There is a phrase Jesus was fond of saying that I have always found somewhat confusing. What makes the phrase so confusing to me is that it is so obvious a statement that no one would ever disagree with it. It is as obvious as saying, ‘water is wet.’ The famous phrase I am referring to is the prophetically clairvoyant claim “Whoever has ears, let them hear” which Jesus was known to utter, particularly after telling a parable. Why would Jesus waste his breath saying something so obvious? Surely everyone knows how exceedingly difficult it is to hear without ears!
But, then again, it also seems at times to be exceedingly difficult to hear WITH ears. Sometimes it seems that people hear what they expect to hear or want to hear rather than what was actually said. I remember a conversation between an engaged couple I was meeting with where she said, “I would really like it if you would plan out our dates a little bit more. That would make me feel like you think about me and care about what I like to do.” And her fiancee responded, “So you are saying you want to go on more dates because you are bored when we stay home and rent a movie.” The young man heard something totally different than what his fiancee had just finished saying not seconds before! Unfortunately this happens in preaching too. (Well, it happens to my sermons. I’m sure it never happens to the other authors of this blog!) After a sermon someone will approach me and say, “Pastor thank you for the sermon. I needed to hear how I should tithe faithfully.” I stammer out an appropriate reply while thinking, “Huh? The sermon was about sabbath keeping!”
Is it possible that Jesus’ statement towards the obvious nature of hearing is in fact a not so obvious expose’ on human nature?
Perhaps if we consider another sense, that of sight, Jesus’ strangely obvious statement will be made clear.
Last spring I took a group of North Americans to the Dominican Republic on a “Vision Trip.” As we drove through country side all we saw everywhere was abject poverty. Little children playing with garbage as toys. Young men with no hope for work loitering in the shade. Pregnant teens picking rocks out of piles of rice – dinner. Heaps of garbage on the street corners. Litter fluttering everywhere in the Caribbean breeze. This is all that we saw. But then we passed a sight that we remember clearly. A little old, bent Dominican woman standing in front of her hut of sticks and mud. She was sweeping. Sweeping the dirt and rocks in front of her home. The group was shocked that someone would bother cleaning such a dirty and poor atmosphere. I mean, sweeping rocks?! What is the point?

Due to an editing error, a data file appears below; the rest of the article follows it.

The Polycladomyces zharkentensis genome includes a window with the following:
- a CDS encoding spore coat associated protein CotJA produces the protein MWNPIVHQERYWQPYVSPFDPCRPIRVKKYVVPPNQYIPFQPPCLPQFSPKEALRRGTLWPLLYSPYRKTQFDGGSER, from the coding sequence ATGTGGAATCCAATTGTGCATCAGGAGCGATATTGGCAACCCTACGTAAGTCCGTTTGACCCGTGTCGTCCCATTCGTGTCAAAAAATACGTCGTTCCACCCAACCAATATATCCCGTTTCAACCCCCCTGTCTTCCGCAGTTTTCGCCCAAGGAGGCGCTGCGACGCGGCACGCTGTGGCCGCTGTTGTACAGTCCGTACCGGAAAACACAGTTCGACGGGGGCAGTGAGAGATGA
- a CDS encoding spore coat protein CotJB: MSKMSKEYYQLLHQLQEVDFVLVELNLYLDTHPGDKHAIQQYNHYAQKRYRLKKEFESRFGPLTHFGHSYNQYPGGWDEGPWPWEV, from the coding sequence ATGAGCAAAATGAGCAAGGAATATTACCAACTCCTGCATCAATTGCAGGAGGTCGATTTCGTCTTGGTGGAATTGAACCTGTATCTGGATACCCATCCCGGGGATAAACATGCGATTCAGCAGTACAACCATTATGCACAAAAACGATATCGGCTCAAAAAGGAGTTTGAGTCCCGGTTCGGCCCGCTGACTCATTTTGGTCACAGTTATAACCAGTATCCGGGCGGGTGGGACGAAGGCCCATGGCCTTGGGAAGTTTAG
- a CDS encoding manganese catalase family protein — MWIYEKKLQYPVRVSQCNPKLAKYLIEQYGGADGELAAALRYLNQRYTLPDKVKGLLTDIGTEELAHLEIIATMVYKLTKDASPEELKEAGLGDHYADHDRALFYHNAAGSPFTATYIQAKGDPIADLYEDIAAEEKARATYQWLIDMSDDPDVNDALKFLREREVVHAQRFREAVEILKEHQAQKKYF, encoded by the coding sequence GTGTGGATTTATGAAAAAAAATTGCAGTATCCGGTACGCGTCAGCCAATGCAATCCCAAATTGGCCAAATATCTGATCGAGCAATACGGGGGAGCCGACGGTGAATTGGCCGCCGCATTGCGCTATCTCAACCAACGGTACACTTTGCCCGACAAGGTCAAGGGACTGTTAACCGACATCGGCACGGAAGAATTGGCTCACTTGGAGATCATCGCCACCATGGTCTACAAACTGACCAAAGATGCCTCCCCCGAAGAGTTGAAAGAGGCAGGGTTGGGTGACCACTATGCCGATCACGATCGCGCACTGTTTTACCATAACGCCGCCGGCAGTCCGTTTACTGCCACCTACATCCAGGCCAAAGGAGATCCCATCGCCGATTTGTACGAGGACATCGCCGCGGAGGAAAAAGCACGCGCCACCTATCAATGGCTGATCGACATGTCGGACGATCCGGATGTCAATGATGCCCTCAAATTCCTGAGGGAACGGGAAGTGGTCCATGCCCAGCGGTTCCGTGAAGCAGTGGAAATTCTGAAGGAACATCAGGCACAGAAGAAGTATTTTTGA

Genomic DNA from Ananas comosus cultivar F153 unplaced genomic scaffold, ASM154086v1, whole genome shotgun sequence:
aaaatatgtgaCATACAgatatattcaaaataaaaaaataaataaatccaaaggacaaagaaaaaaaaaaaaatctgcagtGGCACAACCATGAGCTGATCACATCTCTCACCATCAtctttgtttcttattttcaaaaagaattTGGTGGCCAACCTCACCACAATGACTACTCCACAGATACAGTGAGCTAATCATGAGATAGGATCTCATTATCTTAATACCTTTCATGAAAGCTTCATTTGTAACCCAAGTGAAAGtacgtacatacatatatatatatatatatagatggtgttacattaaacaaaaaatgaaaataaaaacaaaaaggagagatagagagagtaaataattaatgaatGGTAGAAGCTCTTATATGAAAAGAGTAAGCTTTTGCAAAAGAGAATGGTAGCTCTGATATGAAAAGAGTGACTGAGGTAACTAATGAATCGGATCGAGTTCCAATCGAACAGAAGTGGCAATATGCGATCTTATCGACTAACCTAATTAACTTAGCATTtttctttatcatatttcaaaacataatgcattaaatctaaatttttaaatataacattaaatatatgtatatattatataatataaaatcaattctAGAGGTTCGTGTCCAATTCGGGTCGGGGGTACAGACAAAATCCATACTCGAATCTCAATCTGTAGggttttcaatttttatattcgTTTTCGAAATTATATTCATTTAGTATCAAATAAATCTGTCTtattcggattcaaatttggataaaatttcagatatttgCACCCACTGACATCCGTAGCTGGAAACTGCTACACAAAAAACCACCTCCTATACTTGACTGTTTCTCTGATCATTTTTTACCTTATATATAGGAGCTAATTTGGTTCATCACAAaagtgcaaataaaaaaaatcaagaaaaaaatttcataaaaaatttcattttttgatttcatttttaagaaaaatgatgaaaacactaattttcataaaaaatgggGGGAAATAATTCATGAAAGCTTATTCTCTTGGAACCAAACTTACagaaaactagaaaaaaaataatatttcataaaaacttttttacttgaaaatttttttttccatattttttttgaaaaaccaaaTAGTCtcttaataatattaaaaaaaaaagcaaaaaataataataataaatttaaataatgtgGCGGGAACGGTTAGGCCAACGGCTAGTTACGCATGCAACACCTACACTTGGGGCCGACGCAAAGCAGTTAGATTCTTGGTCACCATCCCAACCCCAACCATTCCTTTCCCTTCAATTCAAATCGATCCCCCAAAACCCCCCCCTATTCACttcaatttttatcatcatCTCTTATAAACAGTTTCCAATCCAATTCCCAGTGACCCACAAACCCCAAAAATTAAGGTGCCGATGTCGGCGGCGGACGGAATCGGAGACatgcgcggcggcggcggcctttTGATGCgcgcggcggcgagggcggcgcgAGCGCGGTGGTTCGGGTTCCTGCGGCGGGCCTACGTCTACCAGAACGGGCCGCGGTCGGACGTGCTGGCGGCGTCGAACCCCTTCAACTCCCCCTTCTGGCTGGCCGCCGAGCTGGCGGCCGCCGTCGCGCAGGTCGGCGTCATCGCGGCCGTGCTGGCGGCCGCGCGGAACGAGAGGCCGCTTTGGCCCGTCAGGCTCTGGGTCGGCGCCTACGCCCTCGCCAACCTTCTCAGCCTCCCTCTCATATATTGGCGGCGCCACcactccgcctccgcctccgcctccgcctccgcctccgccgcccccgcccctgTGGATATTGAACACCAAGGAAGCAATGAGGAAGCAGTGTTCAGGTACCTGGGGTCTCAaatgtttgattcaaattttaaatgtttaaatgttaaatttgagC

We North Americans saw an old lady pointlessly sweeping rocks. But that little old lady didn’t see rocks and dirt, she saw her doorstep. She saw a landscaped yard worthwhile keeping clean of leaves, litter and pebbles. I’m sure in her eyes, surrounded by the affliction of poverty, her doorstep was a beautiful thing.
Christian graphic designer, Jim LePage, has entitled this print on the left “Revolting Beauty.” The hideous cross is the source what is good, right and beautiful. The Apostle Paul said that the cross is a stumbling block, utter foolishness to those who cannot believe, or see beauty in something so hideous.
Perhaps this is what Jesus means when he says, “Let those who have ears hear.” Or, “Let those who have eyes see.” There is more to the story than what meets the eye or tickles the ear. There is a truth that lies deeper than what the senses can perceive. Or as CS Lewis put it in his Chronicles of Narnia, “There is a deeper and older magic at work.” This world filled with agony is also a world filled with God. God is not only found in the big, the great and the wonderful. Sometimes He is most apparent in the cracks and seams of life, in the last place we would ever dream the King of Creation would dwell. Can we see it? Do we have the ears to hear it?
Is it possible that the cross is more than two pieces of wood on a hill upon which Christ died, but is in fact also a hideous symbol of the very world itself? That this world is revolting thing made beautiful by the Son of God who flung himself upon it? Is our picture of God big enough that we can find him even in the poverty of Calcutta or the massacres of Syria or the cancer of grandma? Because, he is there. Let those who have ears hear.